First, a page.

of a vast complex of economic, political, social, and legal forces,
which taken collectively are the masters, not the servants, of
statesmen and political agitators. They are never sudden in
their origin, but look back to influences long in the making [i.e.
‘remoter causes,’ such as ‘the history, institutions, and mental
past of the parties to the conflict.’].”
Source: AHA Presidential Address at Ann
Arbor Michigan (12/02/1925)
Charles Andrews contd.
“A government, representative of a privileged social and political
order that took existing conditions as a matter of course, setting
nature at defiance and depending wholly on art, was bound
sooner or later to come into conflict with a people, whose life in
America was in closest touch with nature and characterized by
growth and change and constant readjustments. In that country
were groups of men, women, and children, the greater portion of
whom were of English ancestry, numbering at first a few hundreds
and eventually more than two millions, who were scattered over
many miles of continent and island and were living under various
forms of government. These people, more or less unconsciously,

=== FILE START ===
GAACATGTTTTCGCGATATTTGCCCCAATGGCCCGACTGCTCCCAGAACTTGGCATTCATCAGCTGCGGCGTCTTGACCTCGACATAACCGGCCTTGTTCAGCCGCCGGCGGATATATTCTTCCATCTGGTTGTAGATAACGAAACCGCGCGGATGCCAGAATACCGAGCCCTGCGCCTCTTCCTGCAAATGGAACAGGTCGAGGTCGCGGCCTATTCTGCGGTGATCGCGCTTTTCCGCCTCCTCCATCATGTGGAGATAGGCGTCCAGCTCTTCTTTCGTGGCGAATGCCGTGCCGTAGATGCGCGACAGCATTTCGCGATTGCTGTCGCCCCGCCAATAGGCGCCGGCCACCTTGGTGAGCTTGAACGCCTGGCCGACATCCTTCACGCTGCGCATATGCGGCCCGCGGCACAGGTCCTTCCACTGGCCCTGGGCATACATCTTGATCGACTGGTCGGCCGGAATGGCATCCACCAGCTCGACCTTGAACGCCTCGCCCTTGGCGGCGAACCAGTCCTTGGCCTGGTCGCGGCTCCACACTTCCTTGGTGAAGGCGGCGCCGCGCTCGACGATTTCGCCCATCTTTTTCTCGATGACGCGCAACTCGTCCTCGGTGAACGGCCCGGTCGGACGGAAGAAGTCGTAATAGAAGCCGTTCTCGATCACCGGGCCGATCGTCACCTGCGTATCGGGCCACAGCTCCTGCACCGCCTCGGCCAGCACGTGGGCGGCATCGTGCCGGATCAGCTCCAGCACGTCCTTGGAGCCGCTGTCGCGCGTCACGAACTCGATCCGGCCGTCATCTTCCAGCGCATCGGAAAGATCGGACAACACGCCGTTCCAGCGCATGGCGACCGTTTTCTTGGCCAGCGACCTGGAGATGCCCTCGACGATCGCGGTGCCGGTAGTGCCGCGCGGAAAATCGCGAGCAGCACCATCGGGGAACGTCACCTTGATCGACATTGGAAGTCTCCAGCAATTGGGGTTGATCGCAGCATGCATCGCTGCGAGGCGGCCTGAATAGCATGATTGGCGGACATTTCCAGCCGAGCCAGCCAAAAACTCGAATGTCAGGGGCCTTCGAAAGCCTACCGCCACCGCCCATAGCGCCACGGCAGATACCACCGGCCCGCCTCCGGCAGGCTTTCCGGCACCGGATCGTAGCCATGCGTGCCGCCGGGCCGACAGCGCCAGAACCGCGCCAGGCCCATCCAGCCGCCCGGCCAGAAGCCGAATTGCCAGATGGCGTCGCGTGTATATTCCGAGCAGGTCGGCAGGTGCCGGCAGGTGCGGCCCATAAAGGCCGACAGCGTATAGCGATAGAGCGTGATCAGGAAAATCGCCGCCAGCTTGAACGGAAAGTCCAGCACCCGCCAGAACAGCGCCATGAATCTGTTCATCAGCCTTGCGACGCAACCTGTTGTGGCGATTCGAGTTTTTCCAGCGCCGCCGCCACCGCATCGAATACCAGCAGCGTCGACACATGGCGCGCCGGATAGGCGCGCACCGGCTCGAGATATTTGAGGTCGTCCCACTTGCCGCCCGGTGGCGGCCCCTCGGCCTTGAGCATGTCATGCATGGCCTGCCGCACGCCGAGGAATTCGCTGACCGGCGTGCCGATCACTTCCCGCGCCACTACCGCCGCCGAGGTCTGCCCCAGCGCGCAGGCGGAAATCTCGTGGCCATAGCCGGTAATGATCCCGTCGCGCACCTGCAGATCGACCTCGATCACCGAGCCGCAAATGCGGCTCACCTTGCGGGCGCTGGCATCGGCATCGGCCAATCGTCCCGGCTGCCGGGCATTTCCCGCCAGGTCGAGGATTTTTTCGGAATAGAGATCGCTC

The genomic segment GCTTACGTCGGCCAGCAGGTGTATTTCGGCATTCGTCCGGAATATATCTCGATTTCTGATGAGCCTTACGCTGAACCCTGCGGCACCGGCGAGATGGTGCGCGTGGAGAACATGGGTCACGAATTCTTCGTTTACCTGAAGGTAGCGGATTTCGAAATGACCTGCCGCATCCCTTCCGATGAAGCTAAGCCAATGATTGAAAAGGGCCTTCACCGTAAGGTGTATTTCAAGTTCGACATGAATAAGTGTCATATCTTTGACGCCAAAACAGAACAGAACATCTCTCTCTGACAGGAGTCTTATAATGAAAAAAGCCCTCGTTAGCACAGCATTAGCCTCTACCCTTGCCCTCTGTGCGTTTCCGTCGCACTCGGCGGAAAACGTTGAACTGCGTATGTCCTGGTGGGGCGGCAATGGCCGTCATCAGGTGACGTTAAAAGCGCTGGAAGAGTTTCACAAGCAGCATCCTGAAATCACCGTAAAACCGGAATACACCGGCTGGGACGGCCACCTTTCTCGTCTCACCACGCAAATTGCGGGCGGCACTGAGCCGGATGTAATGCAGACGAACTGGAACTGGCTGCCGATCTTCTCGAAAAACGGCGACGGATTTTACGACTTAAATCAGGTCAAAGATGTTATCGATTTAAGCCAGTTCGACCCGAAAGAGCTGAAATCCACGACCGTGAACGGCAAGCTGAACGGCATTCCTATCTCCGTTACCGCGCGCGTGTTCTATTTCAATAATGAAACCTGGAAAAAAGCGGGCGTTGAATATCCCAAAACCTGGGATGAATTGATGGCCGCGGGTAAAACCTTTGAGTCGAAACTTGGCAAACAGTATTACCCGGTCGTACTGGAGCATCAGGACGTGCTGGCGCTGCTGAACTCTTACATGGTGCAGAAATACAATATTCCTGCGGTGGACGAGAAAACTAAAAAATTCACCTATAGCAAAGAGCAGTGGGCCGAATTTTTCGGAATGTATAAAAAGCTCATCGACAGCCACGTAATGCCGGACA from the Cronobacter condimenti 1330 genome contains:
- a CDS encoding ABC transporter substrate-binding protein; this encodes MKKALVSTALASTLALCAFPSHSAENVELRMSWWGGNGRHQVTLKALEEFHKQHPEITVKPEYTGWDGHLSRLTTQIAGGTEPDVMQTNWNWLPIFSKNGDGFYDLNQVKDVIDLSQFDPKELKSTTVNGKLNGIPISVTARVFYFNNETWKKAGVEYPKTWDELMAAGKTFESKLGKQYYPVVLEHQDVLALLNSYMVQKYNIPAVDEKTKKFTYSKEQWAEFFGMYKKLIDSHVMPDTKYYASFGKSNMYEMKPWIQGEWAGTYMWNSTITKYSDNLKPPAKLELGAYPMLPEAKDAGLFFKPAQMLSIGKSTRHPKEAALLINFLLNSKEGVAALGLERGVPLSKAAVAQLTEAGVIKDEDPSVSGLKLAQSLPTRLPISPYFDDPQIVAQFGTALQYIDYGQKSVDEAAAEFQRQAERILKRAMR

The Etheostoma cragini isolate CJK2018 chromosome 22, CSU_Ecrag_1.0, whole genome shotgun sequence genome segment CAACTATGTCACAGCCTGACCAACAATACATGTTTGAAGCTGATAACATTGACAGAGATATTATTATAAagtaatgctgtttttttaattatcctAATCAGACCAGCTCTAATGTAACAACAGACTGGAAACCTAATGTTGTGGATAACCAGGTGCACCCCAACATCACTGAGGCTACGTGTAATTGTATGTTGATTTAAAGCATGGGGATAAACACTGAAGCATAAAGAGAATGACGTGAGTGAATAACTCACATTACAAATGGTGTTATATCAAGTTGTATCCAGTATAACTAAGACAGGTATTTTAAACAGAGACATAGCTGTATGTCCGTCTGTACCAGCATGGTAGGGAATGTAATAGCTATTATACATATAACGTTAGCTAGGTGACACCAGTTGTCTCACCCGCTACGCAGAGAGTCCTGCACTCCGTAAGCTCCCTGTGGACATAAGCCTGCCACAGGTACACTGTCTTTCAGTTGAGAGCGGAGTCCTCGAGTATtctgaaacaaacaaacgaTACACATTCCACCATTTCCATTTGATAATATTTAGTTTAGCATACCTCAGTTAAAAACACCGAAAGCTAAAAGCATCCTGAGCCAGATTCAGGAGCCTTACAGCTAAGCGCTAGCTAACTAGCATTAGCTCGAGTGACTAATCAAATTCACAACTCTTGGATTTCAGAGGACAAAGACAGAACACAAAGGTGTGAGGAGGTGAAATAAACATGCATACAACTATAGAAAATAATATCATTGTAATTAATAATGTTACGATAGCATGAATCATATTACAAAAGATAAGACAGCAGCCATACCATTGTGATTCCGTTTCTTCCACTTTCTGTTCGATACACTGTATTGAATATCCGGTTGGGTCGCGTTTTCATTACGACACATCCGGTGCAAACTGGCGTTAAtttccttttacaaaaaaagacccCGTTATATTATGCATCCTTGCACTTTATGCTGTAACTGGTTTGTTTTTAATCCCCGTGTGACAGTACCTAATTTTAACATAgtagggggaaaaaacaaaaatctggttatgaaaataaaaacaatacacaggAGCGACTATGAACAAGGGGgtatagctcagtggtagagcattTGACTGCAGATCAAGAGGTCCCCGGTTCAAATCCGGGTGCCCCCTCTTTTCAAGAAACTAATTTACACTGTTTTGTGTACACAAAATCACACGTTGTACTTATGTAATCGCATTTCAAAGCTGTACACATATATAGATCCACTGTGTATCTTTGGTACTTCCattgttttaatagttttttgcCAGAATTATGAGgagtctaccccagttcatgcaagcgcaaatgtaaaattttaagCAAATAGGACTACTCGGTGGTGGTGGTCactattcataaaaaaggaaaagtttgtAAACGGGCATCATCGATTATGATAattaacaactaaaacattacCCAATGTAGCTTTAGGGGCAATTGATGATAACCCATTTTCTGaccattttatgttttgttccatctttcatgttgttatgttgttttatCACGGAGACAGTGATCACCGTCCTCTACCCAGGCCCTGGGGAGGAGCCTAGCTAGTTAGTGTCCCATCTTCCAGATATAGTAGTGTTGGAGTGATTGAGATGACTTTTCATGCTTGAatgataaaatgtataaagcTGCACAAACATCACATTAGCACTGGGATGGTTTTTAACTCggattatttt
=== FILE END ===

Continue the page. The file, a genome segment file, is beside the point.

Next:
under the influence of new surroundings and imperative needs,
were establishing a new order of society and laying the
foundations of a new political system.”
Charles Andrews contd.
“The story of how this was done—how that which was English
slowly and imperceptibly merged into that which was American….
is the story of the gradual elimination of those elements, feudal
and proprietary, that were foreign to the normal life of a frontier
land, and of the gradual adjustment of the colonists to the
restraints and restrictions that were imposed upon them by the
commercial policy of the mother country. It is the story also of the
growth of the colonial assemblies and of the education and
experience that the colonists were receiving in the art of political
self-government. It is above all—and no phase of colonial history